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Springs and kinetic energy

  1. Jun 5, 2010 #1
    1. The problem statement, all variables and given/known data

    A relaxed spring with spring constant k = 70 N/m is stretched a distance di = 63 cm and held there. A block of mass M = 7 kg is attached to the spring. The spring is then released from rest and contracts, dragging the block across a rough horizontal floor until it stops without passing through the relaxed position, at which point the spring is stretched by an amount df = di/7.

    2. Relevant equations

    W = F*d
    KE = 1/2 k*x^2
    KE = 1/2 m*v^2

    3. The attempt at a solution

    All I need is to find the change in kinetic energy, but i havent been able to get the right value yet.

    I tried to find the change in kinetic energy by using 1/2kx^2, using .63 m as x, also trying 0.63 - 0.09 m as x, but i havent gotten the right value for change in KE.

    Please help.
     
  2. jcsd
  3. Jun 5, 2010 #2

    rock.freak667

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    What exactly do you need to find? Because they said the surface was 'rough' means that energy is lost due to friction.
     
  4. Jun 5, 2010 #3
    Well, in order to answer this I need to find the Work done by friction, which means I would first need the Work done by the spring, but I'm not sure how to find that.
     
  5. Jun 5, 2010 #4

    rock.freak667

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    Right then.

    Well you do want to find a change in energy, but it is not kinetic energy.

    Initially it is stretched, so the mass will have 0 KE. At the final value of compression (di/7), the mass also has 0 KE. But there is a change in energy, which you calculated. Shouldn't this change in potential energy be associated with the frictional force?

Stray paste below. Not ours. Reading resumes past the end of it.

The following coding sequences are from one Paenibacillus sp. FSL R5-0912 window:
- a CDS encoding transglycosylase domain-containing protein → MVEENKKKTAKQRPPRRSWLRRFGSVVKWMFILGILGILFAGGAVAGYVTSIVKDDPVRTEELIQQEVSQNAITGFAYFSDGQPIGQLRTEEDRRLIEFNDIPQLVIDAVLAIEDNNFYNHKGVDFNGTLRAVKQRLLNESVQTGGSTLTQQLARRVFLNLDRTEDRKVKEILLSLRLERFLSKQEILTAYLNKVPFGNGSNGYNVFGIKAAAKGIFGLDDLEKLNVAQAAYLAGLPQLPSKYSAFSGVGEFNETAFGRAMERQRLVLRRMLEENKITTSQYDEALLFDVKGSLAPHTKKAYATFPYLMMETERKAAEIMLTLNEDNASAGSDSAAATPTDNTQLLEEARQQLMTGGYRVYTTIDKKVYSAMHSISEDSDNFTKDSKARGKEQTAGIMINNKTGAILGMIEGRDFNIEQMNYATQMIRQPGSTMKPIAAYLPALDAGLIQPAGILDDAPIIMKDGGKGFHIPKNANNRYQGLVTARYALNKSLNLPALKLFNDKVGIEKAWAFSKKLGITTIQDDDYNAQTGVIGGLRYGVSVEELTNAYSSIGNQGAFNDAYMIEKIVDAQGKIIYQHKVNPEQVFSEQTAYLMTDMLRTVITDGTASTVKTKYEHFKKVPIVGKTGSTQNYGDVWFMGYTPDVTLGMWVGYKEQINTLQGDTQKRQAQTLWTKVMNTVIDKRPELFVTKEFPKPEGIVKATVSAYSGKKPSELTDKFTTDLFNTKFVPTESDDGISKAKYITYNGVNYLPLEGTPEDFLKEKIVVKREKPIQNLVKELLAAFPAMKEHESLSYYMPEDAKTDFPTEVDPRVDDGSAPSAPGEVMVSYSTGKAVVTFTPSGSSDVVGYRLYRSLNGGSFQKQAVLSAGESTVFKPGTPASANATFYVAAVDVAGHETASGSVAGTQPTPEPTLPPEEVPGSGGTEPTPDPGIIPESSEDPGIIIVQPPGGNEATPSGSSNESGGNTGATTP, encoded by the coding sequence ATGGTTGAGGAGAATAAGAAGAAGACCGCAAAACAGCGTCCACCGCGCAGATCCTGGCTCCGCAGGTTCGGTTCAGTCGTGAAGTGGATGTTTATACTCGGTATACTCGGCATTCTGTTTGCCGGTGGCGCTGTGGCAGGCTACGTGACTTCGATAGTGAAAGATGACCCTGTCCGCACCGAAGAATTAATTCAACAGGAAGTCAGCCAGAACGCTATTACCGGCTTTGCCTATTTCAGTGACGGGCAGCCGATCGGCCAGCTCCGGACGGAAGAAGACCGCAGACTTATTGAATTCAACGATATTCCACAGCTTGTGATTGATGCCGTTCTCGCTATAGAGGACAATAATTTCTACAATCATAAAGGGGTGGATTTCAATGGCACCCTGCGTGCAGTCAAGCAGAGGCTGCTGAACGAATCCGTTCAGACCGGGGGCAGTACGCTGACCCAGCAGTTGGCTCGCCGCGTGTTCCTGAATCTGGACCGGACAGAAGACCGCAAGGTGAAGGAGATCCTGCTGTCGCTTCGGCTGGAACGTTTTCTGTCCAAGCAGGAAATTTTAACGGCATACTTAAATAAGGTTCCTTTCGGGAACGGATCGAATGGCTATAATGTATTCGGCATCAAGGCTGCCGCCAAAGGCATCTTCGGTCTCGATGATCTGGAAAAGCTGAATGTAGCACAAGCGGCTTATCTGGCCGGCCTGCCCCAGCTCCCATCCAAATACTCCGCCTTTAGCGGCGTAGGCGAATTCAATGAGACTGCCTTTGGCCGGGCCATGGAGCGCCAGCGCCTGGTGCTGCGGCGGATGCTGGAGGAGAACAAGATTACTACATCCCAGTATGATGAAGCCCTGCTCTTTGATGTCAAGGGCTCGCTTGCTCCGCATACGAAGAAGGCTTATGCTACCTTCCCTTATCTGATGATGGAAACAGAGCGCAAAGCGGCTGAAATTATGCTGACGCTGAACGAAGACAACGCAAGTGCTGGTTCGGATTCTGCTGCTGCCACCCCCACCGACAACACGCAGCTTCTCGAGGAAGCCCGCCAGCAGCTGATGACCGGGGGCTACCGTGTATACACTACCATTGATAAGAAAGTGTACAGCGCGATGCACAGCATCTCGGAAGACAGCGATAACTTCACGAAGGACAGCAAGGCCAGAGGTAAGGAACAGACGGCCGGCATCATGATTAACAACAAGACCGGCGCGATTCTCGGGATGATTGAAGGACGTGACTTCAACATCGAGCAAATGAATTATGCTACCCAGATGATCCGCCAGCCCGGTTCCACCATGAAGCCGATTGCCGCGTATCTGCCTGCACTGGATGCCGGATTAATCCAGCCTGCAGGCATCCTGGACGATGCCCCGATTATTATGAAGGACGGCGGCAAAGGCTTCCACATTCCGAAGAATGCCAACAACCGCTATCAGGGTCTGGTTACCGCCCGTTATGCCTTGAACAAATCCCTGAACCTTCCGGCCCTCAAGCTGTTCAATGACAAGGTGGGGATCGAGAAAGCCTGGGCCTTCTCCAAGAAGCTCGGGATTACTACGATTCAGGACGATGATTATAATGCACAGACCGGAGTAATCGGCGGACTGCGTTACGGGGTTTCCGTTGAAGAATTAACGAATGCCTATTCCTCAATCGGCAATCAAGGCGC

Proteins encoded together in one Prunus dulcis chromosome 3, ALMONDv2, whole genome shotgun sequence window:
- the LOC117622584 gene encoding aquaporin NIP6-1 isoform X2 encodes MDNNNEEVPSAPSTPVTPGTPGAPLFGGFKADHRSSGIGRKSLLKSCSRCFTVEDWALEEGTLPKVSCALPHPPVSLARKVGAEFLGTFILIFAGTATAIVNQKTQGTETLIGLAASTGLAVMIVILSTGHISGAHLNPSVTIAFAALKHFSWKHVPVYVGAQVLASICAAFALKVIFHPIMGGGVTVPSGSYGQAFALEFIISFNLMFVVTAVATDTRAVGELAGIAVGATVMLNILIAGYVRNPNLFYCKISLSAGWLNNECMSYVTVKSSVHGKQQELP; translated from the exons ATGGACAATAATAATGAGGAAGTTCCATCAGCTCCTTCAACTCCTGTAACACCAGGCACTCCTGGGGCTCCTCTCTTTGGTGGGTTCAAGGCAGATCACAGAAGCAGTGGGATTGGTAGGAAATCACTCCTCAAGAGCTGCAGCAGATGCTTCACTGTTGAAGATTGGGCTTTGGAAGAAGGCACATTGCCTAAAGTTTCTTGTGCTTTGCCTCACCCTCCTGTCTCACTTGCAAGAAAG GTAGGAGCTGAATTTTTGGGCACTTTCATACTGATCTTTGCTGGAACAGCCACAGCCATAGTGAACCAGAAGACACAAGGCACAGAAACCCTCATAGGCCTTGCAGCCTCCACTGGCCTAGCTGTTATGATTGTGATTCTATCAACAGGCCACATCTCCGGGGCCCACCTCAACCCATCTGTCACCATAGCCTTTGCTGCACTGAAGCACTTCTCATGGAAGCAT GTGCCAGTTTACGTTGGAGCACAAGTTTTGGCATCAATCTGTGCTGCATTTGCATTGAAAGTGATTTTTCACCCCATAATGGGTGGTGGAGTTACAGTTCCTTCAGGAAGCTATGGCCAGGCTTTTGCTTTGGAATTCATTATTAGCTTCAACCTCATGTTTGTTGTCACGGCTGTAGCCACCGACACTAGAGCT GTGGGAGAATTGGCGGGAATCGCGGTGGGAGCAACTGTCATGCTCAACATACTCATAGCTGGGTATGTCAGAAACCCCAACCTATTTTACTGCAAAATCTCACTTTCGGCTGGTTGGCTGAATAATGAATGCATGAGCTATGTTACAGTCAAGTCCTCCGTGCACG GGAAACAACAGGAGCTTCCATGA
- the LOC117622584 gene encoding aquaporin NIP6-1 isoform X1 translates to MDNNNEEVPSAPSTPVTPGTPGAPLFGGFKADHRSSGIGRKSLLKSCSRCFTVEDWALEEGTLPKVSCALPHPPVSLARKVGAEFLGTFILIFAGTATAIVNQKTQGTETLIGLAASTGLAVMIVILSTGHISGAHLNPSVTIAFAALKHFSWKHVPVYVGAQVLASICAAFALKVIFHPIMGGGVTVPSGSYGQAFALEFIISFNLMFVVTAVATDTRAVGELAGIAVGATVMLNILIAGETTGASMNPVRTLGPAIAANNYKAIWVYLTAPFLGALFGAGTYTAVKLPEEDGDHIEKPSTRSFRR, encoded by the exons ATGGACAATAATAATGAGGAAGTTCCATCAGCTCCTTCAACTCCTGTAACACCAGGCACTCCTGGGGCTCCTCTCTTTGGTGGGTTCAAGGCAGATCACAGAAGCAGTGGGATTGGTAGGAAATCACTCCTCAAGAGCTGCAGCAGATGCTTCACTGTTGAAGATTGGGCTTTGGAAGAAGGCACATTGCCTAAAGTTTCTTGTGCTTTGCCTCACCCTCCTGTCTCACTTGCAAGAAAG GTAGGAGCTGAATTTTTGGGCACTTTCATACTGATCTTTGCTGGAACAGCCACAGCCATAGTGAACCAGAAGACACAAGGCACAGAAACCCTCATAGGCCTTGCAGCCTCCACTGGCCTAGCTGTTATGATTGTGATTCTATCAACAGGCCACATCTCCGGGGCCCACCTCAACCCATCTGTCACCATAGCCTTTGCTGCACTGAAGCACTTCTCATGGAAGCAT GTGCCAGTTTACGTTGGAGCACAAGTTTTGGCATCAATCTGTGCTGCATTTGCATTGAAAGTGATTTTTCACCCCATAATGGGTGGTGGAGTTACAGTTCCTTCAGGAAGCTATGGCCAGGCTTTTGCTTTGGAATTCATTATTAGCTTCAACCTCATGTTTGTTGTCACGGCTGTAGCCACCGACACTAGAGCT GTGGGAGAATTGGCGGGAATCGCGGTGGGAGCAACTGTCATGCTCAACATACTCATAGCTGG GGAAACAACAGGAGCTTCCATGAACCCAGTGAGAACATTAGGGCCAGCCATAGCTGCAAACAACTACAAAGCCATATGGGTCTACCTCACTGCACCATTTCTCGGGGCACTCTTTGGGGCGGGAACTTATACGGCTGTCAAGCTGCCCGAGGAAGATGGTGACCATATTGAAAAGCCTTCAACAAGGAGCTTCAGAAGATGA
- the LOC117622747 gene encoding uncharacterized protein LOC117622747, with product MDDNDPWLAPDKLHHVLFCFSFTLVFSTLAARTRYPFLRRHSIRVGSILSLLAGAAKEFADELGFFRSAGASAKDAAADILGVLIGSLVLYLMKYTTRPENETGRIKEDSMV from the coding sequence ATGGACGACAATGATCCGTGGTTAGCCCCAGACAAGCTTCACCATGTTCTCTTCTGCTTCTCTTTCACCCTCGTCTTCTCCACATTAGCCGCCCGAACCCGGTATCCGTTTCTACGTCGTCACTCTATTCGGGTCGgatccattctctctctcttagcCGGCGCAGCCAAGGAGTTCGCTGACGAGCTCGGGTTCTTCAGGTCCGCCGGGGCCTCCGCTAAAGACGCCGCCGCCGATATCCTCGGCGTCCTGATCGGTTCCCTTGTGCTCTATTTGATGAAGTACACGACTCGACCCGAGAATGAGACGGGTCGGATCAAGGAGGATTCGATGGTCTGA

6. Jun 5, 2010 #5
    Yes, but I have not idea how to find that change in energy.

    I tried deltaE = 1/2kx^2 (initial) - 1/2kx^2 (final)

    If that's not right then I have no idea.

    But then wouldn't that change in energy = Work by friction?
     
  7. Jun 5, 2010 #6

    rock.freak667

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    Yes but what are you using as xfinal and xinitial?
     
  8. Jun 5, 2010 #7
    Efinal = 1/2*(70)*(.63/7)^2
    Einitial = 1/2*(70)*(.63)^2

    xfinal = .63/7 m
    xinitial = .63 m

    would the equation then be, Work by friction = M*(Normal)*(.63/7) = Efinal - Einitial ?
     
  9. Jun 5, 2010 #8
    The work done by friction would be equal to the change in the Spring's potential energy. In a frictionless situation, this drop in potential energy would translate into an increase in kinetic energy. Since we have friction, the block is slowed down and the energy that initially went to kinetic energy is eventually taken away by friction.
     
  10. Jun 5, 2010 #9
    Then how do you find the change in potential energy? The only equation I know is PE = mgh, and since the h does not change this is no help.
     
  11. Jun 5, 2010 #10

    rock.freak667

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    Yes, the work done by friction should be that, unless I am missing something. Although the distance the block travels is no 0.63/7 m
     
  12. Jun 5, 2010 #11
    no, but that is the final distance. the total distance traveled would be .63 - .64/7, right?

    does that affect the equation?
     
  13. Jun 5, 2010 #12
    Note that the potential energy is actually

    [tex]U_{spring}(x)=\frac{1}{2}k(x-x_{equilibrium})^{2}[/tex]

    but we can set [tex]x_{equilibrium}=0[/tex] in this case so that what you have above is ok.
     
  14. Jun 5, 2010 #13

    rock.freak667

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    It does not affect the change in potential energy part.

    From equilibrium to initial is 0.63m. From equilibrium to final is 0.09m

    0.09----0------0.63

    What would be the total distance?
     
  15. Jun 5, 2010 #14
    I realize what I did now, the final equation should be

    Work by friction = M*(Normal)*(.63 - .63/7) = Efinal - Einitial

    because it's the change in distance. This works, thanks a ton!
     
  16. Jun 6, 2010 #15
    Don't forget the coefficient of kinetic friction:

    [tex]W_{fric}=\vec{F_{fric}}\cdot\vec{\Delta x}=-\mu_{kin}F_{normal}(\Delta x)=-\mu_{kin}mg(\Delta x)[/tex]
     
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